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Describes and distinguishes archaea from bacteria.

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Caving For Cures
Teacher Contributed

Caving For Cures

What a strange place to look for a cure to cancer!


Underground search for new drugs

Why It Matters

You're Going Down There?

People are fairly familiar with abundant resources leading to abundant life. But have you ever thought about places where resources are not abundant, where life is a little harder, and organisms have to come up with interesting ways to survive? Well, some scientists have thought about these places because they represent life on the edge and the chance to learn more about all the possibilities of life. Caves are such places. Sunlight, the number one energy source on the planet, isn't available to cave organisms. Of course, there is always chemical energy and chemosynthesis but even that can be restricted in some caves, and yet somehow life persists. Somehow little microbial organisms show up leaving scientists to ponder the eternal question, "What the heck are they doing there?" Now, some scientists are trying to put these little organisms to work. They are seeking them out to see if any of their unique solutions to their unique environments may also be of use to humans in fighting disease.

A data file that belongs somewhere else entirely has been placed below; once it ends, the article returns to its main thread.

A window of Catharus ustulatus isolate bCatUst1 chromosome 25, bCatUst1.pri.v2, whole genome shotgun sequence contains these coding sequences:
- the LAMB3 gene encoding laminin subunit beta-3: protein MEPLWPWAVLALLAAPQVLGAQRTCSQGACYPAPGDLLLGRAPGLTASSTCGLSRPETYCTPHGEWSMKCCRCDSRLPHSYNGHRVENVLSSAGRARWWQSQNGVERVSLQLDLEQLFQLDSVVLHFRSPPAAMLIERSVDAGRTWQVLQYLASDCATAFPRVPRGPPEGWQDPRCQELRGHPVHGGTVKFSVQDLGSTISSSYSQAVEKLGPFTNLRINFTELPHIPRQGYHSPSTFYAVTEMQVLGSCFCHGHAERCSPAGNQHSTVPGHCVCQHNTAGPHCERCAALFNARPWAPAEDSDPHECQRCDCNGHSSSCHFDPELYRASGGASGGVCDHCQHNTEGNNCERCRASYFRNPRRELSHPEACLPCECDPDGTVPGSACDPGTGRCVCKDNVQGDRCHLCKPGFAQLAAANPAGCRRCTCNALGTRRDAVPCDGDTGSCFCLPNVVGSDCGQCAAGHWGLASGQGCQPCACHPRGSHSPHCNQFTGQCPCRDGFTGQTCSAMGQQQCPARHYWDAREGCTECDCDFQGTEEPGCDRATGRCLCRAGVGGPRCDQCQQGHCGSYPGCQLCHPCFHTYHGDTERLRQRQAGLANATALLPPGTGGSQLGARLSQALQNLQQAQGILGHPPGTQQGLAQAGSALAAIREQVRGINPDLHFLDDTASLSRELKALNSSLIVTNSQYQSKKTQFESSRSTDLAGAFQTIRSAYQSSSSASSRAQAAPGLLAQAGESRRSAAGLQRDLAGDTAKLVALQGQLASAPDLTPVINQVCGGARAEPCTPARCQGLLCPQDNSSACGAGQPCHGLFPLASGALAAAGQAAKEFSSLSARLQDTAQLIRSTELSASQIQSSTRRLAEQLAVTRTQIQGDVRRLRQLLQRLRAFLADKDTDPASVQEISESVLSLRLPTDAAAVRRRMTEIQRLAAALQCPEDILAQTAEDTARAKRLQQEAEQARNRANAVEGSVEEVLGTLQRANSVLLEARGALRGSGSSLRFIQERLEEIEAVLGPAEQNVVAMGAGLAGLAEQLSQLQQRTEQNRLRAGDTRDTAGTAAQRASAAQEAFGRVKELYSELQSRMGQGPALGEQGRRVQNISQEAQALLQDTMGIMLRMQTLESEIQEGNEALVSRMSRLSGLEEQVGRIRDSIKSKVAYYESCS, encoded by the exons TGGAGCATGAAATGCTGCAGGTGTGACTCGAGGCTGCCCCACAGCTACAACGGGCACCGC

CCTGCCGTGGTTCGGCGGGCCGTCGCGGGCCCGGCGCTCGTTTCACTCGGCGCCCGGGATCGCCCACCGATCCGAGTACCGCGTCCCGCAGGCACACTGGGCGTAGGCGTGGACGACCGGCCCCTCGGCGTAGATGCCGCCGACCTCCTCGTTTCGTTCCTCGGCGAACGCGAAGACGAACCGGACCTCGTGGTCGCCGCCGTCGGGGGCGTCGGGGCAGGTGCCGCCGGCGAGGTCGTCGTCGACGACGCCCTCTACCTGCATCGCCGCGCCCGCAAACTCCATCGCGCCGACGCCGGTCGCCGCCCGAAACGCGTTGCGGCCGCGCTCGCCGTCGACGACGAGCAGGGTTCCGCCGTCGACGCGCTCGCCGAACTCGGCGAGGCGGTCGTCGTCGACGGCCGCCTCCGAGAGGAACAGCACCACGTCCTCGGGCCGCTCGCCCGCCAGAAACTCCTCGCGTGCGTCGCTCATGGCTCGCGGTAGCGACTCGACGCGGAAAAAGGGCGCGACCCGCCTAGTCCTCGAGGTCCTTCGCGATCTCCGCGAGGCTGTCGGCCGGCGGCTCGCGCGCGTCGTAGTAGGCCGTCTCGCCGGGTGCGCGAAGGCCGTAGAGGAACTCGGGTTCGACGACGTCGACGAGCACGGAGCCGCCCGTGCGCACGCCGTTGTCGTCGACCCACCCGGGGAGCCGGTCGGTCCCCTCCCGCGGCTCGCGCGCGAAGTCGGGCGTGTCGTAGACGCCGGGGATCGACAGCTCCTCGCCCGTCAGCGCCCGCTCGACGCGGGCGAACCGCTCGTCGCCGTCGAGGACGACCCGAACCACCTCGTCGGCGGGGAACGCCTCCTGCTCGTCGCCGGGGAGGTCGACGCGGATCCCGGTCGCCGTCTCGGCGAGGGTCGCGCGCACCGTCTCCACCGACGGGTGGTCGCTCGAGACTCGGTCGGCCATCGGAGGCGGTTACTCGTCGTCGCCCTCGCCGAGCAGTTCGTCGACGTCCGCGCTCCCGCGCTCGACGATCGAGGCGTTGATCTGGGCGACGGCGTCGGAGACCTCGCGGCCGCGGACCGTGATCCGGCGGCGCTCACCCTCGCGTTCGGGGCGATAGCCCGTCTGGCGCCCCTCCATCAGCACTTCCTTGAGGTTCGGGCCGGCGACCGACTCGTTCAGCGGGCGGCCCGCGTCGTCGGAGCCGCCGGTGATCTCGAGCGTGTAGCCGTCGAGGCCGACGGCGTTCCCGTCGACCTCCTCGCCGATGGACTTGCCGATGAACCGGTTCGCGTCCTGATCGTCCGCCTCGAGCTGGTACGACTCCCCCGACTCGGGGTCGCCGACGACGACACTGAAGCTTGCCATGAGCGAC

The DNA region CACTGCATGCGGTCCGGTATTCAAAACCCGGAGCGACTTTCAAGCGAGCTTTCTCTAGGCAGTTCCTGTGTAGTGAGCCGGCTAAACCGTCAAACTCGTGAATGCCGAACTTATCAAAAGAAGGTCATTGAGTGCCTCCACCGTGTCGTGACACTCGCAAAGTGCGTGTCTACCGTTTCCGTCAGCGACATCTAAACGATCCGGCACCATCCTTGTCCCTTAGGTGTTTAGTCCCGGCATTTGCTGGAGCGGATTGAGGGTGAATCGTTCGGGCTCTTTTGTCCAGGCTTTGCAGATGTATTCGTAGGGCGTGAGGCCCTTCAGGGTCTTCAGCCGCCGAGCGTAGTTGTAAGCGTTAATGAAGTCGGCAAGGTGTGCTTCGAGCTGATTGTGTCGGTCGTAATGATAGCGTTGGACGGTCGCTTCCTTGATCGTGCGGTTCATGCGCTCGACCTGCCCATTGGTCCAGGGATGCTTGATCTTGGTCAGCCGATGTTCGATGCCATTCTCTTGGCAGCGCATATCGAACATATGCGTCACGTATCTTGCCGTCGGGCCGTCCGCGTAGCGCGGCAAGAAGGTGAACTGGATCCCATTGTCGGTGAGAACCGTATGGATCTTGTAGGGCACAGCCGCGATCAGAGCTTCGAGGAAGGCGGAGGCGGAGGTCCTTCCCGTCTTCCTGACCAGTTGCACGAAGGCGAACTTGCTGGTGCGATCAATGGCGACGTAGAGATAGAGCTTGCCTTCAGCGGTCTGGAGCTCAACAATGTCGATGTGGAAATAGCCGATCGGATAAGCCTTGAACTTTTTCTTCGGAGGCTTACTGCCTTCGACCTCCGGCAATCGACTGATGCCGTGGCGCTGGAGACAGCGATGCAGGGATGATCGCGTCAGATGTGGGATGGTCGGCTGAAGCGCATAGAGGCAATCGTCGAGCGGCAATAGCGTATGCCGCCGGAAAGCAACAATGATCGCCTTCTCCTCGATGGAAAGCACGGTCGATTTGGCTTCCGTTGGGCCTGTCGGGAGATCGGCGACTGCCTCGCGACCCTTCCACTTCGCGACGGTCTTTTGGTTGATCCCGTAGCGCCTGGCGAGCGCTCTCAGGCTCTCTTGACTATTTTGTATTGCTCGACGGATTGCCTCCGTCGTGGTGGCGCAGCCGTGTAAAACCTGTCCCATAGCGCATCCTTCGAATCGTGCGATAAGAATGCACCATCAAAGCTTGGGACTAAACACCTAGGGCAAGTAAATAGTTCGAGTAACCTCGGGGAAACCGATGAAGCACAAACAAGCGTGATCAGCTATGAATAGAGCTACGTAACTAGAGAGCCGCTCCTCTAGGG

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Use the resources below to answer the following questions:

  1. Explain why caves are a unique environment to look for living organisms used to make drugs.
  2. Why do scientists feel that environments which encourage microbial competition are good places to look for drugs?
  3. What sorts of clues do researchers look for to identify potential microbial colonies in caves?
  4. What two factors determine the biological activity of a compound? How does this help explain how some drugs can mimic natural compounds?
  5. What is one basic advantage natural compounds have over wholly synthetic compounds in the search for new drugs?
  6. What are "pool fingers"? What do they teach us about microbial lives in caves?

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